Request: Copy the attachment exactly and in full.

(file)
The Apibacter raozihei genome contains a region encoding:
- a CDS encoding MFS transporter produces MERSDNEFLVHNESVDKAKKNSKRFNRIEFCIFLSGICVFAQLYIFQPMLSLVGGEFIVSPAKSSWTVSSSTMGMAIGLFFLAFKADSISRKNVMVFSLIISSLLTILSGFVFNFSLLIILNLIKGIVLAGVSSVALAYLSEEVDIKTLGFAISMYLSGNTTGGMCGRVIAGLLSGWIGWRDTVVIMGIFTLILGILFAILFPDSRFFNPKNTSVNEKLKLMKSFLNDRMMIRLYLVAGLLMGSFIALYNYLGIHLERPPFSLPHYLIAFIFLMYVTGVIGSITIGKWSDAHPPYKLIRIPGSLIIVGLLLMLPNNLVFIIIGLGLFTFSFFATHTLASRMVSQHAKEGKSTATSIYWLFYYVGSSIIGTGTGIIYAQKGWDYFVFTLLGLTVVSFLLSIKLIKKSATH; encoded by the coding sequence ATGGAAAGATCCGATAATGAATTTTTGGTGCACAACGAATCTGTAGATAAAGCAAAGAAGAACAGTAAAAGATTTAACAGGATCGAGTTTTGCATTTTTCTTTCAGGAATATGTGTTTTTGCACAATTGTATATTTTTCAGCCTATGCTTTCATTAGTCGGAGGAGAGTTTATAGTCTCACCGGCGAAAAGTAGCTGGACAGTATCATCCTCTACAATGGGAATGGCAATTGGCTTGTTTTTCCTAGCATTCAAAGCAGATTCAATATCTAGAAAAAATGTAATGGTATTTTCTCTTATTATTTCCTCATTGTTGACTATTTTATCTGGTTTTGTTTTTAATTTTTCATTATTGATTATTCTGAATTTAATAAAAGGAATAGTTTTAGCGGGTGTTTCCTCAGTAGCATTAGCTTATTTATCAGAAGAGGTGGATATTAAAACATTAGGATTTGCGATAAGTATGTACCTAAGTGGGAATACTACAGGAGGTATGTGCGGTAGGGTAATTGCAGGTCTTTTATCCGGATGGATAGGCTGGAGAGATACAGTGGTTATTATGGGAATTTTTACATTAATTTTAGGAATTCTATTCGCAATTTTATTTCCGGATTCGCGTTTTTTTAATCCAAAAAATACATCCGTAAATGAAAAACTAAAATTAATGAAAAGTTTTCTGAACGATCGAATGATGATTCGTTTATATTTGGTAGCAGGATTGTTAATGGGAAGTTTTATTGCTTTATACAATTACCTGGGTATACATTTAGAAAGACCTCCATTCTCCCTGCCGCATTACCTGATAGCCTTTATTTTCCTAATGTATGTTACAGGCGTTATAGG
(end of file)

The Apibacter raozihei genome contains a region encoding:
- a CDS encoding MFS transporter produces MERSDNEFLVHNESVDKAKKNSKRFNRIEFCIFLSGICVFAQLYIFQPMLSLVGGEFIVSPAKSSWTVSSSTMGMAIGLFFLAFKADSISRKNVMVFSLIISSLLTILSGFVFNFSLLIILNLIKGIVLAGVSSVALAYLSEEVDIKTLGFAISMYLSGNTTGGMCGRVIAGLLSGWIGWRDTVVIMGIFTLILGILFAILFPDSRFFNPKNTSVNEKLKLMKSFLNDRMMIRLYLVAGLLMGSFIALYNYLGIHLERPPFSLPHYLIAFIFLMYVTGVIGSITIGKWSDAHPPYKLIRIPGSLIIVGLLLMLPNNLVFIIIGLGLFTFSFFATHTLASRMVSQHAKEGKSTATSIYWLFYYVGSSIIGTGTGIIYAQKGWDYFVFTLLGLTVVSFLLSIKLIKKSATH; encoded by the coding sequence ATGGAAAGATCCGATAATGAATTTTTGGTGCACAACGAATCTGTAGATAAAGCAAAGAAGAACAGTAAAAGATTTAACAGGATCGAGTTTTGCATTTTTCTTTCAGGAATATGTGTTTTTGCACAATTGTATATTTTTCAGCCTATGCTTTCATTAGTCGGAGGAGAGTTTATAGTCTCACCGGCGAAAAGTAGCTGGACAGTATCATCCTCTACAATGGGAATGGCAATTGGCTTGTTTTTCCTAGCATTCAAAGCAGATTCAATATCTAGAAAAAATGTAATGGTATTTTCTCTTATTATTTCCTCATTGTTGACTATTTTATCTGGTTTTGTTTTTAATTTTTCATTATTGATTATTCTGAATTTAATAAAAGGAATAGTTTTAGCGGGTGTTTCCTCAGTAGCATTAGCTTATTTATCAGAAGAGGTGGATATTAAAACATTAGGATTTGCGATAAGTATGTACCTAAGTGGGAATACTACAGGAGGTATGTGCGGTAGGGTAATTGCAGGTCTTTTATCCGGATGGATAGGCTGGAGAGATACAGTGGTTATTATGGGAATTTTTACATTAATTTTAGGAATTCTATTCGCAATTTTATTTCCGGATTCGCGTTTTTTTAATCCAAAAAATACATCCGTAAATGAAAAACTAAAATTAATGAAAAGTTTTCTGAACGATCGAATGATGATTCGTTTATATTTGGTAGCAGGATTGTTAATGGGAAGTTTTATTGCTTTATACAATTACCTGGGTATACATTTAGAAAGACCTCCATTCTCCCTGCCGCATTACCTGATAGCCTTTATTTTCCTAATGTATGTTACAGGCGTTATAGG